Anyway, I had a post back in April about a good book on teaching history (speaking of educational theorists). I have taken some good ideas from it and the author actually responds to e-mail. Since you probably didn’t know me back then here is the link. I hope it is useful.

    http://jovecanada.typepad.com/tricotomania/2007/04/teaching_histor.html

  2. Sounds like you have a good schedule going. I am longing for some type of schedule again.

    I love all the things the girls are doing, especially the Chinese, ice-skating and field trips.

  3. Sandy

    Hey,
    I don’t have your email address otherwise I’d write you more directly, but if you read Rex this morning, you’ll have noticed we’re in a school crisis. We had a big meeting last night of all the parents of E’s class (5 kids), with the teacher, to see if we can start our own school. In the meantime, there’s discussion of cooperative homeschooling to fill the gap. Thought I’d peek over here, and I enjoyed reading this post, but now my head, which was alreay hurting, feels like its about to split open. In 10 minutes 2 other parents are due here to discuss how we could afford to hire Ella’s teacher as a tutor (not full time, tho, because of NY State regs). We’re the money committee. What I get from reading you is that if we go with this we’re committing ourselves Big Time. Correct?
    Arrgh.
    P.

  4. shaunms

    Sandy/P. — one thing about doing school on your own that I would really encourage you to keep in mind is that you can stop at any time, change at any time, and do whatever works best for all of you (i.e., meet your needs as parents/adults) at any particular time. Really — a couple of months of PBS and Noggin would not hurt anyone, so anything you do between that and tutoring 6 hours a day will be just fine.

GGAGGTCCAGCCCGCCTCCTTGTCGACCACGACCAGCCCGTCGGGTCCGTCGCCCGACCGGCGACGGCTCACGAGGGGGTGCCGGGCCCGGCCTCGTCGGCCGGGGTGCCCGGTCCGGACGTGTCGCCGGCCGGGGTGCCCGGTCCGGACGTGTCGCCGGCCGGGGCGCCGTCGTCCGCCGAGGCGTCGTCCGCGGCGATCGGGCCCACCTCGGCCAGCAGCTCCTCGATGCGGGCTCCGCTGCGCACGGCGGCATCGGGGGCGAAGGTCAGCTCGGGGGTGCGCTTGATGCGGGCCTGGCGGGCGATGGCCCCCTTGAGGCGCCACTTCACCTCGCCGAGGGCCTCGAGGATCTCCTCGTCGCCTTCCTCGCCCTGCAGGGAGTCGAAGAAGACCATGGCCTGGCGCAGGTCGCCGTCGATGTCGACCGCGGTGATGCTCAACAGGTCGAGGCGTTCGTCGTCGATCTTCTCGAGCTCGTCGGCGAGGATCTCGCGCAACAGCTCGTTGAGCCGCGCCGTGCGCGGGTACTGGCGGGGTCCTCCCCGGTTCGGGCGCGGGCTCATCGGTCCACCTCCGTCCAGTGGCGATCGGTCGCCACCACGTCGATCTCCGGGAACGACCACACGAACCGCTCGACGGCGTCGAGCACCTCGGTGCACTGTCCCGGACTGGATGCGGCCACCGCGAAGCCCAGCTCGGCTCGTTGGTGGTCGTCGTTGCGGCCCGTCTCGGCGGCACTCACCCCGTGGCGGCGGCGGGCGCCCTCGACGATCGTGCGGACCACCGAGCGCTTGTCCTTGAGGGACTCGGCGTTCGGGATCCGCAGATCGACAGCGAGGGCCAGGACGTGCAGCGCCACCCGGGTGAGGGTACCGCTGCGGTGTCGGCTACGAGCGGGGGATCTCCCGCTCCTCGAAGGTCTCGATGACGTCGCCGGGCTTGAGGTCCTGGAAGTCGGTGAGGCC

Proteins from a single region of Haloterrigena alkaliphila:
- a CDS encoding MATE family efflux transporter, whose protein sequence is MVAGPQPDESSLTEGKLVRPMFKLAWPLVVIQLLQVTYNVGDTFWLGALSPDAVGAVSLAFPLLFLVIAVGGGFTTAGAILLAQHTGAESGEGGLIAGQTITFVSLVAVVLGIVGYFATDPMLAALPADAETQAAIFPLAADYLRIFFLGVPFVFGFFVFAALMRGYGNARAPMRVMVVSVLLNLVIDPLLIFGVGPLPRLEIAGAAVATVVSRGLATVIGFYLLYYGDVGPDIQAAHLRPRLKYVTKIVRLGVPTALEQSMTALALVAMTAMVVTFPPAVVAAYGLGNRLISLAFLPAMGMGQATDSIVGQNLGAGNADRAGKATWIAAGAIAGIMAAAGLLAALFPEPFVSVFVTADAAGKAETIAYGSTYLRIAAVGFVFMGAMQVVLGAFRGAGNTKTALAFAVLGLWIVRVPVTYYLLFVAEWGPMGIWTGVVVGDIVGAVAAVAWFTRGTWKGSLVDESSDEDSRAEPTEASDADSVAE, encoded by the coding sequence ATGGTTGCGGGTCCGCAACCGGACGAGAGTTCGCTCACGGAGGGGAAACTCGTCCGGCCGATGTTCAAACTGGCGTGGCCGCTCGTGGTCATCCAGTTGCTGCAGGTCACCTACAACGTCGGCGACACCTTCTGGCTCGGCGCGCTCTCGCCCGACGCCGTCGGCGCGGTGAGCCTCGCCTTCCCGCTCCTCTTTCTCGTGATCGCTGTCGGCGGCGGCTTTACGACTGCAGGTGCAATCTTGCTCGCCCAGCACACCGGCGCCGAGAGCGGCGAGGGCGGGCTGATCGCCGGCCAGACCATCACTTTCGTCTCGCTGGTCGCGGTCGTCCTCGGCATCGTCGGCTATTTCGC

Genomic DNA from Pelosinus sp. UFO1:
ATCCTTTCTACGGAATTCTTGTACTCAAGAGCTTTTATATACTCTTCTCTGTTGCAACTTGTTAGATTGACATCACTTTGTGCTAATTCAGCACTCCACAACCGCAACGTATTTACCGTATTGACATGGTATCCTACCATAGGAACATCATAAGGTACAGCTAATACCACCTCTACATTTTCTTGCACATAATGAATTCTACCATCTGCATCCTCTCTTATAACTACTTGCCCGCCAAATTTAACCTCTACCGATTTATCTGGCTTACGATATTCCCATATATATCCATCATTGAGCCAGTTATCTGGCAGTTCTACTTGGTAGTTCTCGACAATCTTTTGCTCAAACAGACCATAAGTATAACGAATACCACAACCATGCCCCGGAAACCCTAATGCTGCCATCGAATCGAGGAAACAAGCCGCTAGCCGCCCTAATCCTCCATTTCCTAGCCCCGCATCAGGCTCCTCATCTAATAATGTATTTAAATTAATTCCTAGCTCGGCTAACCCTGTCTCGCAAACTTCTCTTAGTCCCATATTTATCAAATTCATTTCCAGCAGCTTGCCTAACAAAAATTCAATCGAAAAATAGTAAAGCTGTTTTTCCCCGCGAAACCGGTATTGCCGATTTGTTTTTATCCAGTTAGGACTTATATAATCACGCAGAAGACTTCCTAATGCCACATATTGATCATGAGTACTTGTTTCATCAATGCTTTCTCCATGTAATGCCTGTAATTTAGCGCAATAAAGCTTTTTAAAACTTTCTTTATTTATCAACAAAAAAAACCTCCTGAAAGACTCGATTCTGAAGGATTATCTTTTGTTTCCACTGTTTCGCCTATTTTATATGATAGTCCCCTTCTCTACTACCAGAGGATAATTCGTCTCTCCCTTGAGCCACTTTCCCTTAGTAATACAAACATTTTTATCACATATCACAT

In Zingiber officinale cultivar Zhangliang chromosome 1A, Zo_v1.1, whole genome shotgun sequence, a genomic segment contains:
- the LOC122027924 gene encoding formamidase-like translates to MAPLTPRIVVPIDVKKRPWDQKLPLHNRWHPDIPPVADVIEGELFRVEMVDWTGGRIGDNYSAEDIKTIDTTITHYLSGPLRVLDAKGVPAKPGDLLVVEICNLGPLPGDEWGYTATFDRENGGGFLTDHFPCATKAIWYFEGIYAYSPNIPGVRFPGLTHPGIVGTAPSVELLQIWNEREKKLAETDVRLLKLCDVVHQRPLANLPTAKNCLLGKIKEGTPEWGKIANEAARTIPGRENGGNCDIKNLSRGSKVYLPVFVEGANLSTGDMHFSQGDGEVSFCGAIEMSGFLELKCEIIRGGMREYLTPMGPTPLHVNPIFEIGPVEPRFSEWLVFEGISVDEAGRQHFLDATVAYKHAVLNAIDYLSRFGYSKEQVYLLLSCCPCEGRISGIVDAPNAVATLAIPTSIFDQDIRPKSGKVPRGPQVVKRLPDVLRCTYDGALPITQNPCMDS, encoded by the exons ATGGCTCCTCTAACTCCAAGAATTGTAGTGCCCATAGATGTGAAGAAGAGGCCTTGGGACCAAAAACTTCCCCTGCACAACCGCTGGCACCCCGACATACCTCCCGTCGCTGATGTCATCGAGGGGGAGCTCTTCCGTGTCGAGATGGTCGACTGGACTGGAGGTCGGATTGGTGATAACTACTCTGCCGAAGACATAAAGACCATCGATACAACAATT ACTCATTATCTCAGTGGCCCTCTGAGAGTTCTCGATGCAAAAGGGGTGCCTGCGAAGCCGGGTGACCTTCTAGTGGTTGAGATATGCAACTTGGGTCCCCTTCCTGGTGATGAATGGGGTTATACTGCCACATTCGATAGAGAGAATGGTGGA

Combining homeschooling and 2 working parents is logistically tricky, I can’t lie, but you two are smart enough to figure it out. Also, there are tons of homeschooling co-ops of various models out there, so I’d guess you could find some guidance. (We’ve chosen the pay-the-expert model rather than the learn-whatever-participating-families-can-teach model, but both kinds can work fine.)
    The sudden school closing thing sounds like a total nightmare!

  5. fussypants

    Can my four monkeys come live with you a couple days a week? Hee, hee…

    Wow, that IS impressive!

    On second thought, forget the monkeys, can I come live with you guys? Sounds nice. Especially tea time!